Theorem 4 (see ). Let be a bounded set. Then is relatively compact in if the following conditions hold:(i)for any , is equicontinuous on any compact interval of ;(ii)for any , there exists a constant such that for any and .
Now we list the assumptions needed in the sequel.: . : there exist nonnegative functions , defined on and a constant such that
3. Some Lemmas
This section contains some preliminary works that we need to establish the main result for problem (1).
Lemma 5. Let with . For , the associated linear fractional boundary value problem, has a unique solution given by where
Proof. It is well known that the fractional equation in (6) is equivalent to the integral equation:
where are arbitrary constants. From (10), we have
Using the given boundary conditions in (10), we find that and where
Substituting the values of , into (10) gives where is defined by (8).
Remark 6. In view of the assumption , Green's function satisfies the properties:(1),
(2)For the forthcoming analysis, we introduce a space
equipped with the norm
Notice that is a Banach space.
Define an operator as follows:
Observe that problem (1) has a solution only if the operator has a fixed point.
Lemma 7. If , hold, then the operator is completely continuous.
Proof. We divide the proof into several steps.
(i) The operator is uniformly bounded. Let be any bounded subset of ; then there exists a constant such that . By , we have This shows that is uniformly bounded.
(ii) is continuous. Take such that , , and as . Then, by , we have where is defined by (15).
By the Lebesgue dominated convergence theorem and continuity of , we obtain Taking the limit , we get Therefore, is continuous.
(iii) is equicontinuous. We consider two cases.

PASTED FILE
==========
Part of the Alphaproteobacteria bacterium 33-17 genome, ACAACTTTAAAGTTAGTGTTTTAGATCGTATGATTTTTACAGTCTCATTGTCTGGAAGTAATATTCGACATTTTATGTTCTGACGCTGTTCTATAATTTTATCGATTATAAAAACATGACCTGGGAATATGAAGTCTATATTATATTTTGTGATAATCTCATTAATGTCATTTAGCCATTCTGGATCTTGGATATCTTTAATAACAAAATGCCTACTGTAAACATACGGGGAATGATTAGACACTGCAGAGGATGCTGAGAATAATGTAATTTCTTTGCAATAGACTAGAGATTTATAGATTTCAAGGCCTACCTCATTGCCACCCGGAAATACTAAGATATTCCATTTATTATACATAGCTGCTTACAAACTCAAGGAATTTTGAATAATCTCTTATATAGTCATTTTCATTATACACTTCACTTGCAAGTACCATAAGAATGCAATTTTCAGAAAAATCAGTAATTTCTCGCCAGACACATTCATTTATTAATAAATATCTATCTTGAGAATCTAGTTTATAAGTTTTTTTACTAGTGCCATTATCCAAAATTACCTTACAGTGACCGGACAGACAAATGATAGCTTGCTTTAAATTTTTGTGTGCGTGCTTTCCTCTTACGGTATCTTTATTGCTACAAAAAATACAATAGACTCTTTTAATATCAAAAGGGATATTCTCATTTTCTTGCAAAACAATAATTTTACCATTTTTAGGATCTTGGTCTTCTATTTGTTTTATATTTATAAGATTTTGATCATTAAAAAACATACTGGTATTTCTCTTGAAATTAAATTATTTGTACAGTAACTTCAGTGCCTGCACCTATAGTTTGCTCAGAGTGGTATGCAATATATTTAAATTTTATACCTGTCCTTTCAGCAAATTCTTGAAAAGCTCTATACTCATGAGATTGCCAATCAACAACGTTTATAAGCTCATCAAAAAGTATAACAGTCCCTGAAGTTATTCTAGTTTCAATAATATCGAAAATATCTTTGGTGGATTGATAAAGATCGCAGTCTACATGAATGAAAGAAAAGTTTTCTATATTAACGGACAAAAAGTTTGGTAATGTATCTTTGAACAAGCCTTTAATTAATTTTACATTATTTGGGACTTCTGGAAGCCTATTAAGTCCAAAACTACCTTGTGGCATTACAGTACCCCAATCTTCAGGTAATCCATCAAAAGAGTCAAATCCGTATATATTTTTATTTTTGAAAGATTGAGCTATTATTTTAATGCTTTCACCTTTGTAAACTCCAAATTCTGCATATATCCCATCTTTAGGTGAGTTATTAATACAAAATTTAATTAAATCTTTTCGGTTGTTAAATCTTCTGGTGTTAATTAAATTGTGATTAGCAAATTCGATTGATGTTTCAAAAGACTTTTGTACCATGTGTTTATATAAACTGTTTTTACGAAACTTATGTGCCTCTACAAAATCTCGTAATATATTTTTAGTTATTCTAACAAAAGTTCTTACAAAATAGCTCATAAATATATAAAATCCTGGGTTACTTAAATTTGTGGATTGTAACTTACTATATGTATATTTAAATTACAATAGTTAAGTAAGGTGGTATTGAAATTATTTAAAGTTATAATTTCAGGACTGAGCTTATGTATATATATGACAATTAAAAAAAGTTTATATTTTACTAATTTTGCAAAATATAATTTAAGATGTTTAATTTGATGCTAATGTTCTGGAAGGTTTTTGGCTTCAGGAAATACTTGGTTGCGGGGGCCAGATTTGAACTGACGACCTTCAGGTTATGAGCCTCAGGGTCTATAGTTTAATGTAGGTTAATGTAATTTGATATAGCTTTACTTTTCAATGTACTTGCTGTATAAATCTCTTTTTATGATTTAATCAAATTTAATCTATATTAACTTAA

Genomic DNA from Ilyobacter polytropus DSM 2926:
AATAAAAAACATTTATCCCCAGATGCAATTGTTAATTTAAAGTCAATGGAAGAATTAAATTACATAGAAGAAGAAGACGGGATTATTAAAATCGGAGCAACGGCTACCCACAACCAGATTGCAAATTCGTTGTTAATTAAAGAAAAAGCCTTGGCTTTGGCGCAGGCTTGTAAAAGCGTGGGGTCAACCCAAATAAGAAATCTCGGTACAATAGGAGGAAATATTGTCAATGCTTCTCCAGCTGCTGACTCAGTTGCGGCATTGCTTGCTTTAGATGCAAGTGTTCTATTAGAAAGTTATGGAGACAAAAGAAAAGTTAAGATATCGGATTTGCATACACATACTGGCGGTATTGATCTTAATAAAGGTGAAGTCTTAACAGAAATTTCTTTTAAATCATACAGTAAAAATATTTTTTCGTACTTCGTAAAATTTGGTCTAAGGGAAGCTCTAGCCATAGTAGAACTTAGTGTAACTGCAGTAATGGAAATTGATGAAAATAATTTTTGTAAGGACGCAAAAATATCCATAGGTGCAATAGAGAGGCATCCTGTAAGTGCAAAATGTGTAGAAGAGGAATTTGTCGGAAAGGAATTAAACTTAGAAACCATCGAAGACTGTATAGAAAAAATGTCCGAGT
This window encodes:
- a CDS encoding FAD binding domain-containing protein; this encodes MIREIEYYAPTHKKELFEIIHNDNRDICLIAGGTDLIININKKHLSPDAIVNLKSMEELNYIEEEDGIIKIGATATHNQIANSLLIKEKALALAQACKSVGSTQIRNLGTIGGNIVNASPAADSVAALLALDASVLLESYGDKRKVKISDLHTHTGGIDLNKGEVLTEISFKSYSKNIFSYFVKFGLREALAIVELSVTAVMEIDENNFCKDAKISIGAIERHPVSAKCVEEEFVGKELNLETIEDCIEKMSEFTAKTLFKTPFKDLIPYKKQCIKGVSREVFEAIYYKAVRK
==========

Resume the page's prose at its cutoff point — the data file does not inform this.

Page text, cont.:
(a) Let be any compact interval, and let be such that . Let be any bounded subset of ; then for any , we have Since is continuous on , we have that is a uniformly continuous function on the compact set . Moreover, for , we have that this function only depends on ; in consequence it is uniformly continuous on . So we have that for all and , the following property holds.
For all there is such that if , then . By this, together with (23), and the fact that we can get that is equicontinuous on .
(b) In fact, when , we have
From this, it is not difficult to verify that for any given , there exists a constant such that for any and . Hence, is equiconvergent at .
Thus the conclusion of Theorem 4 applies that is relatively compact on . So, is completely continuous. This completes the proof.
4. Main Results
Proof. Let . For , if there exist such that , then we have This implies that which contradicts (27). By Lemma 7 and Theorem 3, we conclude that problem (1) has a solution satisfying This completes the proof.
In the next, we formulate existence results for the cases and . We do not provide the proof of these results as it is similar to that of Theorem 8. For that, we denote with and , respectively, by and .
Example 1. With , , and , we consider the following boundary value problem: Clearly the condition holds as , . Letting , , we find that This shows that holds true. Finally, fixing , it can easily be verified that the condition (27) is satisfied. Thus all the conditions of Theorem 8 are satisfied. Therefore, by Theorem 8, problem (27) has a solution such that
The work was supported by the Natural Science Foundation for Young Scientists of Shanxi Province, China (no. 2012021002-3). This paper was funded by King Abdulaziz University, under Grant no. (130-1-1433/HiCi). The authors, therefore, acknowledge technical and financial support of KAU. The authors also thank the reviewers for their useful comments.